A microcosm of urban consumption
Zuhair Fayez Partnership Consultants
Othman Suliman Al-Dobaikhi
Rabya Trading and Agriculture Co.
Shopping malls, emblematic places of false modernity confused with transitory hyperconsumerism? Marc Augé (Professor of Symbolic Logic and Ideology at the Ecole des Hautes Études en Science Sociales in Paris) lists them under the « non-places » category, spaces with no history, areas still in the making and as such without any real identity. This study is perhaps a little dated as it was carried out early 1990s, and the subject was later dealt with in the well-known book Non-lieux by Marc Augé, published in 1992 and subsequently translated into English under the title Non-Places: Introduction to an Anthropology of Supermodernity.
Riyadh’s Granada Mall proposes an anthropologically ambiguous space in a Middle Eastern style, and therefore lacking (at least according to Augé) the cultural characteristics that are able to produce homogeneous signs and characters. The project carried out by Zuhair Fayez Partnership in fact has the clear aim of attempting to formalize a border place in which at least two dominant cultures co-exist: on the one hand Western culture, with an array of commercial products originating mainly from European countries, arranged in a context inspired a little by the Italian Renaissance, but also in some instances by a revisited Rationalism and with a few references to Pop Art (stylized palm trunks like giant ice-cream cones); and on the other hand an overall layout clearly based on the original oriental souk.
Clearly, the problem of recognizability emerges in a totally new way as the anthropological identity of shopping malls is in the process of formation. This underscores the way in which the world is changing through intercultural osmosis, avoiding a homogeneous block configuration.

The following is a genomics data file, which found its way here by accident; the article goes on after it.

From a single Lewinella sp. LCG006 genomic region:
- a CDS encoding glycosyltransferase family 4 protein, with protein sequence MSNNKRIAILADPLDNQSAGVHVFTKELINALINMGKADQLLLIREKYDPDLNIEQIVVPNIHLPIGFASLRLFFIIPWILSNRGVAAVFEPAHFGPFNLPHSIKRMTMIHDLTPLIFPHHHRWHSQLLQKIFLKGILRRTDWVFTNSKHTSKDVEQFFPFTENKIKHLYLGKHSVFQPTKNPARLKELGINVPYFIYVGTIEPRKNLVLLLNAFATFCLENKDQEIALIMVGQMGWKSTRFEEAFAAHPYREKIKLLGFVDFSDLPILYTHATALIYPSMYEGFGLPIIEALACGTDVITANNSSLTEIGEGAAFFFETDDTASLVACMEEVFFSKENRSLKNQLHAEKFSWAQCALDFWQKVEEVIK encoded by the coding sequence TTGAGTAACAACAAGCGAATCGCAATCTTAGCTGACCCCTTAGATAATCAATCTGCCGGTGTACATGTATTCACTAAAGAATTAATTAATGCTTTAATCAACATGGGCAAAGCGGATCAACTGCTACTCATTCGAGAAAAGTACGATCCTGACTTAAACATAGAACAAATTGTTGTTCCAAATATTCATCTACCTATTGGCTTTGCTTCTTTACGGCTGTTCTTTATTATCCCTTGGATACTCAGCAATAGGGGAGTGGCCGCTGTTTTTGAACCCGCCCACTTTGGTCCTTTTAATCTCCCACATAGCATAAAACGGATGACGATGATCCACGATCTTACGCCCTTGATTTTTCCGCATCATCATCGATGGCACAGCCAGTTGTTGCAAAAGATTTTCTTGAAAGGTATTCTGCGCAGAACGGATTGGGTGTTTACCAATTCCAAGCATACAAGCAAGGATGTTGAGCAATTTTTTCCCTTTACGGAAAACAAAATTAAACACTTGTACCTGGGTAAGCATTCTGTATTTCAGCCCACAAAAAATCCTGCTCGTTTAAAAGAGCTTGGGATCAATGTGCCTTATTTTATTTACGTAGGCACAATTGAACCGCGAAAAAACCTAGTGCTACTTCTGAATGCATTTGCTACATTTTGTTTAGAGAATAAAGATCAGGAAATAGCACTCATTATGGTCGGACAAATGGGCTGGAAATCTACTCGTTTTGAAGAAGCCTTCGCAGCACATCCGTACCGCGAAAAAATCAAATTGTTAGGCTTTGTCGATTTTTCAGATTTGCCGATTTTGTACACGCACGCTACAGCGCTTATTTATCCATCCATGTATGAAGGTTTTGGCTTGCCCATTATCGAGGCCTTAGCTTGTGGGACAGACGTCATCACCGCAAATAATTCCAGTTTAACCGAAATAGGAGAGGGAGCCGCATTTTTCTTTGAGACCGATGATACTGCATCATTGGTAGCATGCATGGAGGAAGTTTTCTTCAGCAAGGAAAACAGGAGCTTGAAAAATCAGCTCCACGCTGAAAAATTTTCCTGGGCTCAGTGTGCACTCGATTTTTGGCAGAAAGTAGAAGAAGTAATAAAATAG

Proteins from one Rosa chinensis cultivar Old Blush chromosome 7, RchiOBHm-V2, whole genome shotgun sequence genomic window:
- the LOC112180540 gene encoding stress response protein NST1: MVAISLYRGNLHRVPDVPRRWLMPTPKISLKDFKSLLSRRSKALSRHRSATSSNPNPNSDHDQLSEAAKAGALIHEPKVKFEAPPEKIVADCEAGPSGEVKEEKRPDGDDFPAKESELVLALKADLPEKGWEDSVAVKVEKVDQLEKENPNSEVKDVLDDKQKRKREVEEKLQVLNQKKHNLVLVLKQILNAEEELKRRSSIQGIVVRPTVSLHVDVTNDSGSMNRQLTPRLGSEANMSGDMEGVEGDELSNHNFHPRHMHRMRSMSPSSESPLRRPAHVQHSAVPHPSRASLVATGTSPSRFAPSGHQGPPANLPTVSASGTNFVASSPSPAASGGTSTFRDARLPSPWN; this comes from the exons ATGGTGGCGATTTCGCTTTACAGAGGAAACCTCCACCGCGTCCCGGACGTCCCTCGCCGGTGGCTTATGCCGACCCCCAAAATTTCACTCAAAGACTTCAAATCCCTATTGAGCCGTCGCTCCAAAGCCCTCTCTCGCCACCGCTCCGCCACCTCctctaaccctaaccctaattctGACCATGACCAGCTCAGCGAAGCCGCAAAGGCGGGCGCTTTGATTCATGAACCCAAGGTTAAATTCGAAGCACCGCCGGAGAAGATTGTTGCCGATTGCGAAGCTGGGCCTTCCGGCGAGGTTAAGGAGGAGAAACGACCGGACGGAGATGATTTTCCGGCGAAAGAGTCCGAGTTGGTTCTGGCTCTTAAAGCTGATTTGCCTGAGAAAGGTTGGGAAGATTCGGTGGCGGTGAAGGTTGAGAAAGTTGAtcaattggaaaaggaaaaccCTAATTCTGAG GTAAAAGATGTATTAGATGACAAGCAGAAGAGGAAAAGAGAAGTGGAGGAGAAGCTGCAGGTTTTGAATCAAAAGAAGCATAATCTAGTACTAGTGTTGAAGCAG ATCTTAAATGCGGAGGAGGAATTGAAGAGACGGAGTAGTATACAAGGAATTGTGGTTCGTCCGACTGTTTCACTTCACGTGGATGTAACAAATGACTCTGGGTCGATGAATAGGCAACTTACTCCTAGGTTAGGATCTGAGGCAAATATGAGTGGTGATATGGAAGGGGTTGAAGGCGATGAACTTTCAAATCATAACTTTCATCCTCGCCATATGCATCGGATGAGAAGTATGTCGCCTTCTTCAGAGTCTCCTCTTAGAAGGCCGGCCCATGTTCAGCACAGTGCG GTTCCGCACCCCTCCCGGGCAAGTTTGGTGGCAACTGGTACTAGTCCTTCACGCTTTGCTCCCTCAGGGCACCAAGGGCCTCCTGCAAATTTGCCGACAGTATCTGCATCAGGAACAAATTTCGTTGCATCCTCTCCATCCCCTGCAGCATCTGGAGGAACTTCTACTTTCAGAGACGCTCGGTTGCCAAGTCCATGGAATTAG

It is likely that in future nothing will be as it appears and we will find ourselves living in strongly hybridized places. So what will be new? Many of the world’s places will be culturally defined by a mapping made up of interpenetrated areas that are fused together like camouflage spots. Skilfully designed to make predominant use of natural light, the Granada Mall shines with a light of its own due to the mirror effect of the high-gloss ceramic tiles from Casalgrande Padana. The floor of the main entrance is a triumph of stylized geometric elements. Routes lead off from the main entrance to stores with grandiose portals. The solution adopted for the mall’s avenues is rather unusual in that, unlike first-generation shopping centres, the Granada Mall simulates a huge outdoor area characterized by planted palms contrasting with the polished brilliance of the floor surfaces. And to complete the concept of a retail area as a kind of urban microcosm, there is also a children’s play area with a mini funfair with early twentieth century style rides. This brings us full circle back to anthropological considerations: it is not so much the unity of time, space or identifiability that defines a place as the willingness of the place itself to be transformed into new cultural options without any form of conditioning.